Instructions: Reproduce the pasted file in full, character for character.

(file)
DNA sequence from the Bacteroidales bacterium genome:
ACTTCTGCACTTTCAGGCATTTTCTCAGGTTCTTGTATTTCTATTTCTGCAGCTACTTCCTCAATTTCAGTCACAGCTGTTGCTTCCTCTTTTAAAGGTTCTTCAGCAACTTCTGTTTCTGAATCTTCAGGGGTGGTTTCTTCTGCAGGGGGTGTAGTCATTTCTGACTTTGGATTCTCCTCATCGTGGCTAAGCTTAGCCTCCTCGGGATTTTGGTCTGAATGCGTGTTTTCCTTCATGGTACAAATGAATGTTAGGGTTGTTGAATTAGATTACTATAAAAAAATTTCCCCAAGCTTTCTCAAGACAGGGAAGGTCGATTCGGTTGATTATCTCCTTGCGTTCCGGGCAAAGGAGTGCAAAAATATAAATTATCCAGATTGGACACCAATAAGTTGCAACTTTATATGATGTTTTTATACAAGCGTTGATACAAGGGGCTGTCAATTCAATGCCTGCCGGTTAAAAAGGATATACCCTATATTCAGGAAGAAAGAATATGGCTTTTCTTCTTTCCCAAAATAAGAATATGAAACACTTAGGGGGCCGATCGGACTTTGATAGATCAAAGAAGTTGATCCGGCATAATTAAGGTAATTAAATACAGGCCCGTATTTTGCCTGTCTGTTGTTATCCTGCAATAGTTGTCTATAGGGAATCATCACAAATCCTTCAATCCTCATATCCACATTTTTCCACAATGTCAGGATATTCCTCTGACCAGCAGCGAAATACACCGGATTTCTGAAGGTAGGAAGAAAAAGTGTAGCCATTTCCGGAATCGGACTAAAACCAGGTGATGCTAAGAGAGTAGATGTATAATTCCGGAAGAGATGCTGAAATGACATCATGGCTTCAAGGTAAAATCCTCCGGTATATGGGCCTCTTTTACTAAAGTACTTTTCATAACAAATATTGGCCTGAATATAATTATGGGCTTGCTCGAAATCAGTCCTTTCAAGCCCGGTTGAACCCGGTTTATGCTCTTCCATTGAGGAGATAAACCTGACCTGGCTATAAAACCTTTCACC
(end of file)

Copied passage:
DNA sequence from the Bacteroidales bacterium genome:
ACTTCTGCACTTTCAGGCATTTTCTCAGGTTCTTGTATTTCTATTTCTGCAGCTACTTCCTCAATTTCAGTCACAGCTGTTGCTTCCTCTTTTAAAGGTTCTTCAGCAACTTCTGTTTCTGAATCTTCAGGGGTGGTTTCTTCTGCAGGGGGTGTAGTCATTTCTGACTTTGGATTCTCCTCATCGTGGCTAAGCTTAGCCTCCTCGGGATTTTGGTCTGAATGCGTGTTTTCCTTCATGGTACAAATGAATGTTAGGGTTGTTGAATTAGATTACTATAAAAAAATTTCCCCAAGCTTTCTCAAGACAGGGAAGGTCGATTCGGTTGATTATCTCCTTGCGTTCCGGGCAAAGGAGTGCAAAAATATAAATTATCCAGATTGGACACCAATAAGTTGCAACTTTATATGATGTTTTTATACAAGCGTTGATACAAGGGGCTGTCAATTCAATGCCTGCCGGTTAAAAAGGATATACCCTATATTCAGGAAGAAAGAATATGGCTTTTCTTCTTTCCCAAAATAAGAATATGAAACACTTAGGGGGCCGATCGGACTTTGATAGATCAAAGAAGTTGATCCGGCATAATTAAGGTAATTAAATACAGGCCCGTATTTTGCCTGTCTGTTGTTATCCTGCAATAGTTGTCTATAGGGAATCATCACAAATCCTTCAATCCTCATATCCACATTTTTCCACAATGTCAGGATATTCCTCTGACCAGCAGCGAAATACACCGGATTTCTGAAGGTAGGAAGAAAAAGTGTAGCCATTTCCGGAATCGGACTAAAACCAGGTGATGCTAAGAGAGTAGATGTATAATTCCGGAAGAGATGCTGAAATGACATCATGGCTTCAAGGTAAAATCCTCCGGTATATGGGCCTCTTTTACTAAAGTACTTTTCATAACAAATATTGGCCTGAATATAATTATGGGCTTGCTCGAAATCAGTCCTTTCAAGCCCGGTTGAACCCGGTTTATGCTCTTCCATTGAGGAGATAAACCTGACCTGGCTATAAAACCTTTCACC